Certain musicians tend to be idolized by high school and college students, which isn’t in itself a problem, but it creates a hierarchy among younger musicians based on how much vocabulary from that person you can play. There’s nothing wrong with looking at improvisation somewhat athletically, as long as you’re not defacing a song with it. So, if you’re going to play a song written for musical theater, as most standards were, it should be played in a way that honors that intention, not just using it as a way to put all of your tools on the table. In my opinion, write a new song, or play a jazz standard, something written as an improvisational form.

TJG: You’ve conceived the new album as a sequel. In what ways does the new album follow up on the previous album?

JD: I deliberately chose to make both albums standards albums, because the purpose is to showcase the beauty of these songs. I thought carefully in choosing each song, and there’s a narrative through-line, where each song has a relevant context to a larger plot to the album. With the new album, I wanted to showcase songs that mean a lot to me, without a lot of improvising. There’s a lot of melodic content, more melody than solos. There are four vocal tracks as well. I wanted to showcase the songs as they were intended, and the two singers have such genuine voices and are focused on the craft of storytelling.

TJG: What does the album’s title, “Remind Me What The Bridge Does Again…” mean, exactly?

JD: Basically, the social context is that at jazz sessions, when musicians step up and try to pick a song together, nobody is comfortable admitting they don’t know a tune. So instead, they’ll say, “I think I know it, just remind me what the bridge does again?” By naming my album that, it’s a humorous, subtle jab at insecurity on the bandstand. That’s a big part of my musical concept in general: I don’t like to take myself too seriously. I’m only twenty-three, with nothing earth-shattering to say. Admitting that is sort of taboo, as someone trying to emerge or come up as an artist. But I really do believe it. For now, I’m grateful and lucky to have what I have. My dad is a musician, I’ve been lucky enough to go to music school, so many amazing things have happened in my life, and I want to express that gratitude through music rather than approach making music with the hope of breaking new ground. It wouldn’t be genuine. The coolest things I have to say are, “Hey, look at how cool and beautiful this is,” which is why I like standards so much.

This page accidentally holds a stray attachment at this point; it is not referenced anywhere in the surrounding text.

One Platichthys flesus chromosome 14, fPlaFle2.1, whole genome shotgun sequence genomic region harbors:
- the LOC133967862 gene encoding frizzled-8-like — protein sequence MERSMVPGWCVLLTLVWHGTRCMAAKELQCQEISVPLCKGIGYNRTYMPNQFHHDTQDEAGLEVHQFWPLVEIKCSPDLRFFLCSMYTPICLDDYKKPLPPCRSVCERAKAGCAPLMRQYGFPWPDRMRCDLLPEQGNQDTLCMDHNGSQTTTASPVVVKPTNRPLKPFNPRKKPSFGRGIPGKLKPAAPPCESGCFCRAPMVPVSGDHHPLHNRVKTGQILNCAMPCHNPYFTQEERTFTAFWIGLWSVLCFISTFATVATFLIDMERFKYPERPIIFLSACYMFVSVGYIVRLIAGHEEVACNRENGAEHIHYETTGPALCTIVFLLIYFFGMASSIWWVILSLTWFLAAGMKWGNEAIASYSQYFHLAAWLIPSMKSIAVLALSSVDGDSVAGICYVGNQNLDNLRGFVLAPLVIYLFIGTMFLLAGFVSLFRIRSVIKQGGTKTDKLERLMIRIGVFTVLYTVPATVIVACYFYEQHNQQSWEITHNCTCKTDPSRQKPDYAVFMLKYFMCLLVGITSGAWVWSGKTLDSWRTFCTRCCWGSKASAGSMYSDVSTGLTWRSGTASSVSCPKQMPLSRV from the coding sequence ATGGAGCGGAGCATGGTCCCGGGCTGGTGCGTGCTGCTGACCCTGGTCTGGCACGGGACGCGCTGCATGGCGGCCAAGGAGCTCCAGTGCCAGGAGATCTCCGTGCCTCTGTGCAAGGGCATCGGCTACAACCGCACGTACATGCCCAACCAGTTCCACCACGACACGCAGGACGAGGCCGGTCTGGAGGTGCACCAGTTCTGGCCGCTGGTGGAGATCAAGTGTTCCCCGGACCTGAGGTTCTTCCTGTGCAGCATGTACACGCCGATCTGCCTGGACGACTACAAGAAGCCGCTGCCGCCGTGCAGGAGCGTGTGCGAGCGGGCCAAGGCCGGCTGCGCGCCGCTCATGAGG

TJG: Do a lot of the musicians you admire, peers or idols, exhibit those same qualities?

TJG: The musicians I admire have a shamelessness of concept, a sort of “This is what I’m doing and I don’t care what others think about it” kind of attitude. For example, Anthony Pearlman, as well as Nick Dunston and Connor Parks, they all have their thing. They each sound a certain way, and I admire that, just like I admire anyone who has a sound. It’s cliche to say they have “a voice,” but that’s the best way I can say it right now. Trane or Monk, modern equivalents, they all sound like they’re reaching for something. Hearing the artist reach in that way really distinguishes jazz from other genres.

TJG: So alongside standards, you’ll be showcasing compositions by other musicians too?

JD: Yeah, the concert is an opportunity to showcase peers who have had a big impact on me. The title of the show is “Jasper Dütz: Kettle of Melodies.” I’m going to debut seven songs by seven young composers from the jazz community. The only instruction was “Write songs that are songs.” Lullabies, singable things, the qualities I appreciate most about those timeless, beautiful jazz standards. I played at the Gallery with Adam O’Farrill for his commission show, and have been working and playing with him since high school. He has something special to say, and I really look up to him in that regard. So, he composed a piece. Jacob Shulman has been a musical partner of mine for almost ten years, and he’ll be coming from Boston to premiere a composition at the show. Kalia Vandever, Nathan Kamal, the list goes on. I’ve never played at the Gallery as a leader before, and I’m excited to use the stage to express gratitude for the musicians and friends I have in my life. The Jazz Gallery community is like nothing else in the city, and I wanted to share this opportunity with the young composers I admire.

Jasper Dütz “Kettle of Melodies” plays The Jazz Gallery on Thursday, March 15, 2018. The group features Mr. Dütz on woodwinds, Anthony Pearlman on piano, Nick Dunston on bass, Connor Parks on drums, and special guests. Sets are at 7:30 and 9:30 P.M. $15 general admission (FREE for members), $20 reserved cabaret seating ($10 for members) for each set. Purchase tickets here.